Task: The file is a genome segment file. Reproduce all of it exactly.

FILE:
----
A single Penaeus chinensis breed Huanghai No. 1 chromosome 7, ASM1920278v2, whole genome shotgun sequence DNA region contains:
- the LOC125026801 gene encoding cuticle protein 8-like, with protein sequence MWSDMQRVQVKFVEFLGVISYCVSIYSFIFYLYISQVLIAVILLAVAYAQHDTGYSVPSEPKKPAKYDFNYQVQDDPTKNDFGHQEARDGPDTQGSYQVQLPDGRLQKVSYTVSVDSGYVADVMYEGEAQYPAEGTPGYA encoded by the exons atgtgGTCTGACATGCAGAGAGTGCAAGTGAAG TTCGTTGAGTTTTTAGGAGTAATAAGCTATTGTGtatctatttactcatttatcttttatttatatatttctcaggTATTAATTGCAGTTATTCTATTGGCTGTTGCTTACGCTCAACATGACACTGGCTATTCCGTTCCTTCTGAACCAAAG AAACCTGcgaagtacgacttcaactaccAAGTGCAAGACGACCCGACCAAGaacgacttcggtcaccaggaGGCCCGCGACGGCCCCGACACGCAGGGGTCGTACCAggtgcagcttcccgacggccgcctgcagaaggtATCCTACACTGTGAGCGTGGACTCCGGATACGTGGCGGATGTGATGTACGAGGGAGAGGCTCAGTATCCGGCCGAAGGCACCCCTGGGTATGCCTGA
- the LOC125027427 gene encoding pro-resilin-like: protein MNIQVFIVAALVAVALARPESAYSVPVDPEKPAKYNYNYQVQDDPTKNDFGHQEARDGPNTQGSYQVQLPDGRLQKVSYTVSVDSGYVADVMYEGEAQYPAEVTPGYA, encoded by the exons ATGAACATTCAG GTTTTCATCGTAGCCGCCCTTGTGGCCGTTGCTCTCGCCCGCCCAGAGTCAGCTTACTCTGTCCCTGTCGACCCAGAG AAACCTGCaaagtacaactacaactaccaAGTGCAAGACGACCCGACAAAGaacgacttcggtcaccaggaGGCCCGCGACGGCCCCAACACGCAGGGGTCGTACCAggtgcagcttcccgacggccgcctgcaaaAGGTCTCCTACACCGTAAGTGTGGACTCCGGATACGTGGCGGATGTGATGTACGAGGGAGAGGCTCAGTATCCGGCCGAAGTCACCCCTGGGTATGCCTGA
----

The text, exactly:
A single Penaeus chinensis breed Huanghai No. 1 chromosome 7, ASM1920278v2, whole genome shotgun sequence DNA region contains:
- the LOC125026801 gene encoding cuticle protein 8-like, with protein sequence MWSDMQRVQVKFVEFLGVISYCVSIYSFIFYLYISQVLIAVILLAVAYAQHDTGYSVPSEPKKPAKYDFNYQVQDDPTKNDFGHQEARDGPDTQGSYQVQLPDGRLQKVSYTVSVDSGYVADVMYEGEAQYPAEGTPGYA encoded by the exons atgtgGTCTGACATGCAGAGAGTGCAAGTGAAG TTCGTTGAGTTTTTAGGAGTAATAAGCTATTGTGtatctatttactcatttatcttttatttatatatttctcaggTATTAATTGCAGTTATTCTATTGGCTGTTGCTTACGCTCAACATGACACTGGCTATTCCGTTCCTTCTGAACCAAAG AAACCTGcgaagtacgacttcaactaccAAGTGCAAGACGACCCGACCAAGaacgacttcggtcaccaggaGGCCCGCGACGGCCCCGACACGCAGGGGTCGTACCAggtgcagcttcccgacggccgcctgcagaaggtATCCTACACTGTGAGCGTGGACTCCGGATACGTGGCGGATGTGATGTACGAGGGAGAGGCTCAGTATCCGGCCGAAGGCACCCCTGGGTATGCCTGA
- the LOC125027427 gene encoding pro-resilin-like: protein MNIQVFIVAALVAVALARPESAYSVPVDPEKPAKYNYNYQVQDDPTKNDFGHQEARDGPNTQGSYQVQLPDGRLQKVSYTVSVDSGYVADVMYEGEAQYPAEVTPGYA, encoded by the exons ATGAACATTCAG GTTTTCATCGTAGCCGCCCTTGTGGCCGTTGCTCTCGCCCGCCCAGAGTCAGCTTACTCTGTCCCTGTCGACCCAGAG AAACCTGCaaagtacaactacaactaccaAGTGCAAGACGACCCGACAAAGaacgacttcggtcaccaggaGGCCCGCGACGGCCCCAACACGCAGGGGTCGTACCAggtgcagcttcccgacggccgcctgcaaaAGGTCTCCTACACCGTAAGTGTGGACTCCGGATACGTGGCGGATGTGATGTACGAGGGAGAGGCTCAGTATCCGGCCGAAGTCACCCCTGGGTATGCCTGA